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Friday, May 17, 2013

SARS - Was Round 2 ten years in the making?


I'll admit to a little media sensationalism in the title.  Everyone knows about SARS thanks to the 2003 global outbreak.  Not everyone knows that SARS was caused by a Coronavirus and face it - had I started off with Novel Corona Virus (one of our latest viral threats) eyes would glaze over and you may not have read this post!

Similar to the H7N9 Influenza virus that many of us are following closely, the Novel Coronavirus (nCoV) or as it is now officially known  as "Middle East Respiratory Syndrome Coronavirus" (MERS-CoV) is believed to have caused the death of at least 18 people in the Middle East and Europe is cause for concern.  While 18 deaths may not seem significant this in actual fact is roughly half of the laboratory confirmed cases - basically a flip of a coin in deciding life over death. 

It's important to understand, that MERS-CoV is not SARS.  They are both from the same family of viruses and the fact that they are related is certainly a certain in trying to predict the future.  MERS-CoV has been infecting people in the Middle East (Jordan, Qatar, Saudi Arabia and United Arab Emirates) and Europe (UK, Germany and France), however, at this time we still do not know where the virus stems from.  Similar to SARS Coronavirus we saw in 2003, many of people who have become infected develop severe pneumonia.  Of interest with nCoV, many of those that have been infected to date have been older men with underlying medical conditions. 

What we can say is that the clusters that have been seen so far support the fact that person-to-person transmission with close contact with an infected person is occurring.  Transmission does seem to be limited to close contact within small clusters with no indication that the virus has the capacity to sustain generalized transmission within communities.  Nor do we know if other people have or are developing a mild infection and therefore have not had to seek medical attention. 

Most concerning are the questions we have yet to answer such as how people getting infected (from animals? from surfaces? from people through droplet or contact transmission?) and what are the main risk factors?  Genetic testing of MERS-CoV is showing that the virus is similar to bat viruses BUT this similarity does not imply that bats are the reservoir or that direct exposure to bats or bat poop are responsible for infection.   Further, researchers have yet to find MERS-CoV in an animal.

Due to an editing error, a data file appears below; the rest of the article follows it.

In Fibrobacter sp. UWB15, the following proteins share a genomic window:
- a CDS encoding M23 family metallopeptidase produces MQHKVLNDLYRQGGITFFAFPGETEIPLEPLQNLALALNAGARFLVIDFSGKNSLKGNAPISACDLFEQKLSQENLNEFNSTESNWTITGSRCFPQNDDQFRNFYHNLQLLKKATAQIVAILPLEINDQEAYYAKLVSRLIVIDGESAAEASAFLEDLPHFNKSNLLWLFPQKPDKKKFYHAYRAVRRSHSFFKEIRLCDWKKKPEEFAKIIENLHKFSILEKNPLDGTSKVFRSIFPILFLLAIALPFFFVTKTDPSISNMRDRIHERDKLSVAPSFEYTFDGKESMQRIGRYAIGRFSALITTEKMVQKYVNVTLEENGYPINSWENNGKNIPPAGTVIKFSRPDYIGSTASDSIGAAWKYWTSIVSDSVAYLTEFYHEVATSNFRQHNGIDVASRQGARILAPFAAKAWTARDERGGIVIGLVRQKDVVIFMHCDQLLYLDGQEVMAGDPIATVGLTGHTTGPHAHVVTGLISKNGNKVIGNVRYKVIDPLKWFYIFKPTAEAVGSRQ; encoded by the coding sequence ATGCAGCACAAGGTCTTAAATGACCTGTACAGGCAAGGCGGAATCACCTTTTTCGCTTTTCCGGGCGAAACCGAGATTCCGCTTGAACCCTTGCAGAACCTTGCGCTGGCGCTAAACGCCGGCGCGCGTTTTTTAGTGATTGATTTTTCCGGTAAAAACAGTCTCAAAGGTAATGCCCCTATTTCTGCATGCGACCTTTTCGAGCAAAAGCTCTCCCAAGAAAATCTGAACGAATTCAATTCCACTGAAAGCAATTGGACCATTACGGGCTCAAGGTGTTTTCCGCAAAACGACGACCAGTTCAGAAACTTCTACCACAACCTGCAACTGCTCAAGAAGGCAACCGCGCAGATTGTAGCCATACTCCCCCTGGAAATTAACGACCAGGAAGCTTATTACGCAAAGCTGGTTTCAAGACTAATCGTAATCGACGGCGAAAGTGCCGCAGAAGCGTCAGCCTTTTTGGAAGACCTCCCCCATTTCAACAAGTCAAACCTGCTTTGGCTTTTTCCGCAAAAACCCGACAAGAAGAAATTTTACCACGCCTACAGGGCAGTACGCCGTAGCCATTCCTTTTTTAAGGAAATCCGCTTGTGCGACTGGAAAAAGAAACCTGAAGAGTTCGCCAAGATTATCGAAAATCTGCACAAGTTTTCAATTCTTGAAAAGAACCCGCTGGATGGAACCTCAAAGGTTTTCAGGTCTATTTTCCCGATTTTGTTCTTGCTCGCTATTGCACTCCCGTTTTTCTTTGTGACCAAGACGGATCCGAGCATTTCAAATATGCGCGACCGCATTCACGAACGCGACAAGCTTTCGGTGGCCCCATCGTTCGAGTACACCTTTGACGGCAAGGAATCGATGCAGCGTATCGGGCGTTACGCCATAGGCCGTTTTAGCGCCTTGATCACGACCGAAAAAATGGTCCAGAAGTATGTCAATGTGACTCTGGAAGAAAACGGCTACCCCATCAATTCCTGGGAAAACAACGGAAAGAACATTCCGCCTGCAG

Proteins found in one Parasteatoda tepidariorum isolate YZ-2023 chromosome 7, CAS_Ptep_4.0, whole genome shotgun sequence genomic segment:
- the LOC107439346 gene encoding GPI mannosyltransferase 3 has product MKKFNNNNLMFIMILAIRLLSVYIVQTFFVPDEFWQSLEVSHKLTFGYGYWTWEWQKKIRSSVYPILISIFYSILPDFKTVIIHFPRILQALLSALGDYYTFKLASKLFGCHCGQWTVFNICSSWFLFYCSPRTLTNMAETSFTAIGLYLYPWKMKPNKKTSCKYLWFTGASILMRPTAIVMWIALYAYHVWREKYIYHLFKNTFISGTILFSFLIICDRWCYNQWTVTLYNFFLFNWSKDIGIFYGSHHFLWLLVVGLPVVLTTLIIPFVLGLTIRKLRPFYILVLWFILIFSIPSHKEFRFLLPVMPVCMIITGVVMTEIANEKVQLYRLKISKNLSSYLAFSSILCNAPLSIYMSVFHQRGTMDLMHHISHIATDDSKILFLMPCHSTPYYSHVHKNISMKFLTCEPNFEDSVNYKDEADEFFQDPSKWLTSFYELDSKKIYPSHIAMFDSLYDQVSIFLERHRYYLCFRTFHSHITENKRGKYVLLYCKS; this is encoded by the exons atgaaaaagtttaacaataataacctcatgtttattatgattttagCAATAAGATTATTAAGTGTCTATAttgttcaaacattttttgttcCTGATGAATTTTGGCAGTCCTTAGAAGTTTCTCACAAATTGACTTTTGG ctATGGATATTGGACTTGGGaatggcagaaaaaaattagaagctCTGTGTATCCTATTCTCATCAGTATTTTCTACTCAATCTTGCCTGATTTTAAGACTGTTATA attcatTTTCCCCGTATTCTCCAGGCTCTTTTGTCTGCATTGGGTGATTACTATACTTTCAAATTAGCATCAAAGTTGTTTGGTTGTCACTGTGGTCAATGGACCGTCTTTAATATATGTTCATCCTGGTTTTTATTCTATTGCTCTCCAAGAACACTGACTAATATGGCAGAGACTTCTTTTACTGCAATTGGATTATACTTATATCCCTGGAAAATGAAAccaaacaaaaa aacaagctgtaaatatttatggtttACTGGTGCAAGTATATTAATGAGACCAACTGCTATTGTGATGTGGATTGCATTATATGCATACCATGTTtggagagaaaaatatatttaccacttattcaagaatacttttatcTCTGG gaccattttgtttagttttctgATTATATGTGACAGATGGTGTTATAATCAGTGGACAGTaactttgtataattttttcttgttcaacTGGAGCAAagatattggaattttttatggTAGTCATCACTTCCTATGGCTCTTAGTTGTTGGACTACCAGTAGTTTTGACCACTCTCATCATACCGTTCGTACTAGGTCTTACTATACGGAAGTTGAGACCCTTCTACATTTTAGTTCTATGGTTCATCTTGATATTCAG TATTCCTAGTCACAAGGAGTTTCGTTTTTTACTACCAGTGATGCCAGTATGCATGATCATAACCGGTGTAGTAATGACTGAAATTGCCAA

From an infection prevention perspective we do know that Coronaviruses are enveloped viruses meaning in the hierarchy of susceptibility to disinfectants they are among the easiest pathogens to kill.  Ensuring we have a robust cleaning and disinfection program for environmental surfaces and shared patient care equipment and medical devices will help mitigate environmental transmission.  Standard Precautions (Routine Practices) including hand hygiene and the use of Personal Protective Equipment (gloves, goggles, gowns, masks) are of course a cornerstone to any infection control program.  The WHO has developed an Interim Guidance Document for Infection Prevention and control during healthcare for probable or confirmed cases of Novel Coronavirus (nCoV) infection and I know that many of our National and Regional Public Health agencies across North America have been developing and circulating similar guidance documents, screening tools and check lists.

When it comes to our understanding of MERS-CoV there certainly are gaps in our knowledge that will inevitably take time to fill in.  Those who want to keep abreast of the latest findings can do so by following the Global Alert Response (GAR) Updates on the WHO website.  For those of use lucky enough to travel, the next time your seatmate coughs you may want to ask where they've travelled to lately - just don't lean in too close.....


Bugging Off!

Nicole





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